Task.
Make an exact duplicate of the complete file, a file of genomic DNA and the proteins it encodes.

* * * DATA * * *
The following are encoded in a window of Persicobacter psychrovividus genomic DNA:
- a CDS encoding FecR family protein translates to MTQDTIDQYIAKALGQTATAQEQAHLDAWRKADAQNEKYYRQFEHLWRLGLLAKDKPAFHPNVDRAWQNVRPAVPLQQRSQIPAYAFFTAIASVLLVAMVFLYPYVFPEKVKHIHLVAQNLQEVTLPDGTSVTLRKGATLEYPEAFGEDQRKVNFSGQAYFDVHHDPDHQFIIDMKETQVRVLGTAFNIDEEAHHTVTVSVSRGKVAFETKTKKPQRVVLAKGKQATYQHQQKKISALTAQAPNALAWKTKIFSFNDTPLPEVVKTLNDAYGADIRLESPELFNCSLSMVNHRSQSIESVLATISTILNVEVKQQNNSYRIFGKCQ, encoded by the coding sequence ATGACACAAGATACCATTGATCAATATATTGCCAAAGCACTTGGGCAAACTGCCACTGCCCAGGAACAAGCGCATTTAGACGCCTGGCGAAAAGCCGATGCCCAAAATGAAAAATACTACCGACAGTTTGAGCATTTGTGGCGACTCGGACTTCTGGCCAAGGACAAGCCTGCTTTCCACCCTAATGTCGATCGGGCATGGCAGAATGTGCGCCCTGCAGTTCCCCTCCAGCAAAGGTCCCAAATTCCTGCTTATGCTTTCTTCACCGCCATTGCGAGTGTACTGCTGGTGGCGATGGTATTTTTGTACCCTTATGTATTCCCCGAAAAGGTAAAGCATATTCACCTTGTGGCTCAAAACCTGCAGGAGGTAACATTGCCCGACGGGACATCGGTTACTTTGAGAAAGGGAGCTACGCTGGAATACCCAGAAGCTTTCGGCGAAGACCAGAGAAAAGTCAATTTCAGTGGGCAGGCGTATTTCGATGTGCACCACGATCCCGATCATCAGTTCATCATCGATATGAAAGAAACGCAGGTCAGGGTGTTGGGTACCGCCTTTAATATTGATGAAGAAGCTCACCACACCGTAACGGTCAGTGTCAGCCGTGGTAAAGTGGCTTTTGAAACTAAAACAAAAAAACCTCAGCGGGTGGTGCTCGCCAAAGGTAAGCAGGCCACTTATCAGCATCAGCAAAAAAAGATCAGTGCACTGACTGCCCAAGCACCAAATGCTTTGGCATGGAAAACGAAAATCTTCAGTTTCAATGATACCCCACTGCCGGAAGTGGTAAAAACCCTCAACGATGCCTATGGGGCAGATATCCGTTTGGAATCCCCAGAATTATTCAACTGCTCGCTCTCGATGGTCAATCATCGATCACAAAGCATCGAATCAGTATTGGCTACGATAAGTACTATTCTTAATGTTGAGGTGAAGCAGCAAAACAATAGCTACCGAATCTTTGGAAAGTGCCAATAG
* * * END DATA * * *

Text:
The following are encoded in a window of Persicobacter psychrovividus genomic DNA:
- a CDS encoding FecR family protein translates to MTQDTIDQYIAKALGQTATAQEQAHLDAWRKADAQNEKYYRQFEHLWRLGLLAKDKPAFHPNVDRAWQNVRPAVPLQQRSQIPAYAFFTAIASVLLVAMVFLYPYVFPEKVKHIHLVAQNLQEVTLPDGTSVTLRKGATLEYPEAFGEDQRKVNFSGQAYFDVHHDPDHQFIIDMKETQVRVLGTAFNIDEEAHHTVTVSVSRGKVAFETKTKKPQRVVLAKGKQATYQHQQKKISALTAQAPNALAWKTKIFSFNDTPLPEVVKTLNDAYGADIRLESPELFNCSLSMVNHRSQSIESVLATISTILNVEVKQQNNSYRIFGKCQ, encoded by the coding sequence ATGACACAAGATACCATTGATCAATATATTGCCAAAGCACTTGGGCAAACTGCCACTGCCCAGGAACAAGCGCATTTAGACGCCTGGCGAAAAGCCGATGCCCAAAATGAAAAATACTACCGACAGTTTGAGCATTTGTGGCGACTCGGACTTCTGGCCAAGGACAAGCCTGCTTTCCACCCTAATGTCGATCGGGCATGGCAGAATGTGCGCCCTGCAGTTCCCCTCCAGCAAAGGTCCCAAATTCCTGCTTATGCTTTCTTCACCGCCATTGCGAGTGTACTGCTGGTGGCGATGGTATTTTTGTACCCTTATGTATTCCCCGAAAAGGTAAAGCATATTCACCTTGTGGCTCAAAACCTGCAGGAGGTAACATTGCCCGACGGGACATCGGTTACTTTGAGAAAGGGAGCTACGCTGGAATACCCAGAAGCTTTCGGCGAAGACCAGAGAAAAGTCAATTTCAGTGGGCAGGCGTATTTCGATGTGCACCACGATCCCGATCATCAGTTCATCATCGATATGAAAGAAACGCAGGTCAGGGTGTTGGGTACCGCCTTTAATATTGATGAAGAAGCTCACCACACCGTAACGGTCAGTGTCAGCCGTGGTAAAGTGGCTTTTGAAACTAAAACAAAAAAACCTCAGCGGGTGGTGCTCGCCAAAGGTAAGCAGGCCACTTATCAGCATCAGCAAAAAAAGATCAGTGCACTGACTGCCCAAGCACCAAATGCTTTGGCATGGAAAACGAAAATCTTCAGTTTCAATGATACCCCACTGCCGGAAGTGGTAAAAACCCTCAACGATGCCTATGGGGCAGATATCCGTTTGGAATCCCCAGAATTATTCAACTGCTCGCTCTCGATGGTCAATCATCGATCACAAAGCATCGAATCAGTATTGGCTACGATAAGTACTATTCTTAATGTTGAGGTGAAGCAGCAAAACAATAGCTACCGAATCTTTGGAAAGTGCCAATAG